“I worked closely with them; they did domestic violence, rapes, child abuse. (Then) Chief (Robert) Boone was super-supportive of me taking that and running with it,” Radosevich said, and frequent meetings with other entities in the county provided a good network.
Despite the horrific cases, she’s happy she didn’t listen to her mother all those years ago.
“It was always the right decision — my whole career was helping those who weren’t able to help themselves,” she said. “I had a fabulous career.”
So, “after 21 years, it was a good time to retire,” Radosevich said.
She stayed active: For three years, she was a security officer at Lincoln Middle School, and she ran unsuccessfully for Rio Rancho City Council. Her mate, Robert Radosevich, was with Bernalillo County Sheriff’s Office for 22 years and is now working part-time for Albuquerque Police Department.
The two met in Clovis in 1995, during a first-line law enforcement supervisors class.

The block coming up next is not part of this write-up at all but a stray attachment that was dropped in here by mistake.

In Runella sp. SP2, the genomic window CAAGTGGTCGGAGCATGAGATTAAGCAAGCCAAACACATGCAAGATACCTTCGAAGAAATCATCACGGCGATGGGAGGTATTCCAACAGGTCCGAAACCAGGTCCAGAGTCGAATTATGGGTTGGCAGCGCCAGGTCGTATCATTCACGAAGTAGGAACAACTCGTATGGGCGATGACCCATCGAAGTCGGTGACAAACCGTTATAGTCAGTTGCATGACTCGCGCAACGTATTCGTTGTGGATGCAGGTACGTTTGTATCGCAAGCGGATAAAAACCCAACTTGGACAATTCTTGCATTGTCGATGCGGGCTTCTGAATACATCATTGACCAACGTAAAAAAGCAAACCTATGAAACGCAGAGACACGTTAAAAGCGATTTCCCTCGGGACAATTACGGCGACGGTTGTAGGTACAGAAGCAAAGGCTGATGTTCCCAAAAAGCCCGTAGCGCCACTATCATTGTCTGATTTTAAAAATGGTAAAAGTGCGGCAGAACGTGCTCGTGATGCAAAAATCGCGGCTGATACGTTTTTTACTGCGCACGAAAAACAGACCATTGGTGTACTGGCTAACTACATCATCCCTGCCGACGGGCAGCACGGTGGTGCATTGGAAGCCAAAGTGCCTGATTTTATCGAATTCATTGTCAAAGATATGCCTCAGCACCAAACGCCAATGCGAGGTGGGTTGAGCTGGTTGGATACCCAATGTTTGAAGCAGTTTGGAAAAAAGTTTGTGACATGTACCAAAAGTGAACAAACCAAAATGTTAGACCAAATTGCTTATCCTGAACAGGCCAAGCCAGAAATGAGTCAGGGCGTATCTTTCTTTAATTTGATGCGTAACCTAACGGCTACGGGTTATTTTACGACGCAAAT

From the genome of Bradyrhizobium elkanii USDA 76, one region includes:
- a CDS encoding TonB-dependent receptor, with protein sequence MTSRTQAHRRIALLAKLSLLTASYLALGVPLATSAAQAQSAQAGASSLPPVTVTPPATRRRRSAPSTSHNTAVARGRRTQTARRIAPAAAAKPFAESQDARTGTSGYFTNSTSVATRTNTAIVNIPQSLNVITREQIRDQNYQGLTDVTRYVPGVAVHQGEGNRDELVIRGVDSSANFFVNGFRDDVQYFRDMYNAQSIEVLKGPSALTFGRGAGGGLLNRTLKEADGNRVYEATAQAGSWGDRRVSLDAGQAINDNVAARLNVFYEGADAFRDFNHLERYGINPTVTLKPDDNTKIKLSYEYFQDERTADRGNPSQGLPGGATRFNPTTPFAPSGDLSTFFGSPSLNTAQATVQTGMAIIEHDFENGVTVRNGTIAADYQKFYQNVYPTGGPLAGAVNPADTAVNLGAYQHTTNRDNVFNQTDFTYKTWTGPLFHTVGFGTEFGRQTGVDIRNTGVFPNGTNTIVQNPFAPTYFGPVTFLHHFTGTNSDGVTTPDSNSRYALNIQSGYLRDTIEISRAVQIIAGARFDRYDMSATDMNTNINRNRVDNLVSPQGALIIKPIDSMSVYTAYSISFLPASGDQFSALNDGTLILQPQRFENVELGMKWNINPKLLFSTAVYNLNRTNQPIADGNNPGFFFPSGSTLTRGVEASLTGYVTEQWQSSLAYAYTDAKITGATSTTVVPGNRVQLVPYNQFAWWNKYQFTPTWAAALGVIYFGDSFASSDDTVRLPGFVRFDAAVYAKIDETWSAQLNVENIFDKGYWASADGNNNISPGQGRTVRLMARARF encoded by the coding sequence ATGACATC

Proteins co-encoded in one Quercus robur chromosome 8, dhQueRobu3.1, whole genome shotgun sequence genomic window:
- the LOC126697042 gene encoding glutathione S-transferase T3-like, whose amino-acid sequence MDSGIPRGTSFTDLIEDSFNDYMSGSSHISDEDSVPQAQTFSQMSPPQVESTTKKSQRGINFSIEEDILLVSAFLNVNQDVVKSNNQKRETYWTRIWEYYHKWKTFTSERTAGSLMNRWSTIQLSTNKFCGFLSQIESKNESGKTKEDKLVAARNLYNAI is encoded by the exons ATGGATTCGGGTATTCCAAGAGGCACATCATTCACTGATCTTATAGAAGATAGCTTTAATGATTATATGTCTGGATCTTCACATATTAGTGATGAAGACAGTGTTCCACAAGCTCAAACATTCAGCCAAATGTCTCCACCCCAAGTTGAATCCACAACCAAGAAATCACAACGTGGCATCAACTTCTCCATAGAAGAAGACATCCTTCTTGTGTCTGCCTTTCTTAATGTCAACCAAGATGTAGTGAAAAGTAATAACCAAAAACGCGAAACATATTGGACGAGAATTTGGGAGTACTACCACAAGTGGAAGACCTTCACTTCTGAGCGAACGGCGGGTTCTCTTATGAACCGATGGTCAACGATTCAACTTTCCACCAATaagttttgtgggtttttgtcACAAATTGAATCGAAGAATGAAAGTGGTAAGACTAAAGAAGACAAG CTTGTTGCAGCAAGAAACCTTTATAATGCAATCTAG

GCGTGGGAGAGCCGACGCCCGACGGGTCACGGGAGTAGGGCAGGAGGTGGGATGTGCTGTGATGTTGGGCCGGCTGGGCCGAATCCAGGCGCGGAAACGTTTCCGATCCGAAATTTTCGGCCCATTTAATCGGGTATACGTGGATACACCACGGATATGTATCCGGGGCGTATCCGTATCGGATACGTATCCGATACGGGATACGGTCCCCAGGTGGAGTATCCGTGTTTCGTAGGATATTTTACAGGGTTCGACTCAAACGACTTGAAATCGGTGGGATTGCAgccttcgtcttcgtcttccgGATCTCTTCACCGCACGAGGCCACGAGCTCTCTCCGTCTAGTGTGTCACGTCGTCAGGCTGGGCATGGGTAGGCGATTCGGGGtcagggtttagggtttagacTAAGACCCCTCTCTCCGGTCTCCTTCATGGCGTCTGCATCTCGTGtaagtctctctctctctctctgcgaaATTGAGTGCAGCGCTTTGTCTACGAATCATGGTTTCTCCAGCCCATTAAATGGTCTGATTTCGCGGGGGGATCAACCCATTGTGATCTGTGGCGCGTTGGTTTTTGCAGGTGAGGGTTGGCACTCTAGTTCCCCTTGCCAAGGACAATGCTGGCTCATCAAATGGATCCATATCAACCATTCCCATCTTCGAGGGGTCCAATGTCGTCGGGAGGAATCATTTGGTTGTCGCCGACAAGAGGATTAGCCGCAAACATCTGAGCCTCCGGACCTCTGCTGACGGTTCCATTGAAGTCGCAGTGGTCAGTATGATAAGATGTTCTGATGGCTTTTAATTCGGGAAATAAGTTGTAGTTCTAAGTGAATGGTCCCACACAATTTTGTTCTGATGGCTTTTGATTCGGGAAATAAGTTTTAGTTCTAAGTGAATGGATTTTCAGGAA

Hello, Haven House
Radosevich seemed like the perfect hire in 2015 to lead Haven House.
Among her accomplishments has been working with other county entities — Bernalillo, Corrales and Sandoval County itself — that don’t have victim advocates.
Board member and friend Jalene Berger said she’s sorry to see Radosevich step down.
“She’s very passionate about what she does,” Berger said.
Haven House is “not only an asset, it’s a necessity,” she said. “It’s the only domestic-violence shelter serving Sandoval County and she’s been very integral in running the shelter.”
Radosevich, Berger added, “knows a lot about the laws — and it’s really just her passion that drives… all those people that work there. It’s 24/7 — you never know when you have to do an intake or talk to someone over the phone.”
New Mexico is among the leaders in the U.S. for domestic violence.